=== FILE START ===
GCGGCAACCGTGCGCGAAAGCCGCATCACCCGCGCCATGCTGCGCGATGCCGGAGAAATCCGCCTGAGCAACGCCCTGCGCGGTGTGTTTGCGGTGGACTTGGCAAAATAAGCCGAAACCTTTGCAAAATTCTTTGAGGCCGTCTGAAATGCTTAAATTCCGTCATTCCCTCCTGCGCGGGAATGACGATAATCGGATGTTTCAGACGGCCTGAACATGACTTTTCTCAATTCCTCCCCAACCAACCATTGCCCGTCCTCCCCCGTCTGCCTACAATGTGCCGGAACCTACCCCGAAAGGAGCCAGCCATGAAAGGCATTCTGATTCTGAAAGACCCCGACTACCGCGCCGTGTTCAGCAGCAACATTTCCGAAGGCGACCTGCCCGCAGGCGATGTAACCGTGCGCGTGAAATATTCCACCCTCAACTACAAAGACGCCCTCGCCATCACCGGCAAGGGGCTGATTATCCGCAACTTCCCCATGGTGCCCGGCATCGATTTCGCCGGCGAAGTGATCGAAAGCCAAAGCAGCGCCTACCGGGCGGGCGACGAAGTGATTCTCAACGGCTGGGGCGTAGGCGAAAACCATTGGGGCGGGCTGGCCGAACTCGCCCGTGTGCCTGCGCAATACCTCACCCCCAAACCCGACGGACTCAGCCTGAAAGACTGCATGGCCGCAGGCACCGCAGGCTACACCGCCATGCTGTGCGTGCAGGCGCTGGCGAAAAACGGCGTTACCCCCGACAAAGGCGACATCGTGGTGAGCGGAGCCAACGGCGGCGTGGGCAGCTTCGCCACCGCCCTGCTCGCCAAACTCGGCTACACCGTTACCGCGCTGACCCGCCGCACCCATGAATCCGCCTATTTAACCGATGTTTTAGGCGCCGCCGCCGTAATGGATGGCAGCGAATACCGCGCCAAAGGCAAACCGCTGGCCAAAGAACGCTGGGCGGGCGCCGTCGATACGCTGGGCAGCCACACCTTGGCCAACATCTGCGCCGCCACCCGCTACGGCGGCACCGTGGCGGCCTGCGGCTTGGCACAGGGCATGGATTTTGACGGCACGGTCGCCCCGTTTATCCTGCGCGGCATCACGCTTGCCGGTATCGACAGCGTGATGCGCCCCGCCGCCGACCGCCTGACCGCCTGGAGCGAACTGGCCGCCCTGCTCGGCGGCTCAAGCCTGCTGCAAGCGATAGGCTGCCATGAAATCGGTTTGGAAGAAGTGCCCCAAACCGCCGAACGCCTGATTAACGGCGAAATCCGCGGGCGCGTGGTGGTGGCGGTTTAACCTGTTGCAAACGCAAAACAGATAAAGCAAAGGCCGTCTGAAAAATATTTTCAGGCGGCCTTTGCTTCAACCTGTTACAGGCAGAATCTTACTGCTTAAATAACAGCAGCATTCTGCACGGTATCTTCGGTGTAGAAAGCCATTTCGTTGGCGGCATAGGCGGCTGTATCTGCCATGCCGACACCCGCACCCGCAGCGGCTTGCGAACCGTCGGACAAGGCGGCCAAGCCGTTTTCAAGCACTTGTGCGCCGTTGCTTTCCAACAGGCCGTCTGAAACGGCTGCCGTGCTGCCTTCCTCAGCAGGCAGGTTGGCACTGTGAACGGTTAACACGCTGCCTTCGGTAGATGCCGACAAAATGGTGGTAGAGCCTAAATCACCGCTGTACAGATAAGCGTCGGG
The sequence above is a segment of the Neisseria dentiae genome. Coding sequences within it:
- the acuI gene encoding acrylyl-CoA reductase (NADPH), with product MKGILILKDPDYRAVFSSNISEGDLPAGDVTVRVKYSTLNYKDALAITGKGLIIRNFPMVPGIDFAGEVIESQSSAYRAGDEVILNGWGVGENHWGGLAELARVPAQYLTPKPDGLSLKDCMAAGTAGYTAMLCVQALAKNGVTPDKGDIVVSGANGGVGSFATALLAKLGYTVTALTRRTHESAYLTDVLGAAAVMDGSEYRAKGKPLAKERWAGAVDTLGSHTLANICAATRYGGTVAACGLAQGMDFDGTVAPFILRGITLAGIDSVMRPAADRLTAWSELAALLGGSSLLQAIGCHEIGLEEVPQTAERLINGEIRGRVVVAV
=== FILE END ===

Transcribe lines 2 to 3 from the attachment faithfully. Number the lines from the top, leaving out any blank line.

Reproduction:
The sequence above is a segment of the Neisseria dentiae genome. Coding sequences within it:
- the acuI gene encoding acrylyl-CoA reductase (NADPH), with product MKGILILKDPDYRAVFSSNISEGDLPAGDVTVRVKYSTLNYKDALAITGKGLIIRNFPMVPGIDFAGEVIESQSSAYRAGDEVILNGWGVGENHWGGLAELARVPAQYLTPKPDGLSLKDCMAAGTAGYTAMLCVQALAKNGVTPDKGDIVVSGANGGVGSFATALLAKLGYTVTALTRRTHESAYLTDVLGAAAVMDGSEYRAKGKPLAKERWAGAVDTLGSHTLANICAATRYGGTVAACGLAQGMDFDGTVAPFILRGITLAGIDSVMRPAADRLTAWSELAALLGGSSLLQAIGCHEIGLEEVPQTAERLINGEIRGRVVVAV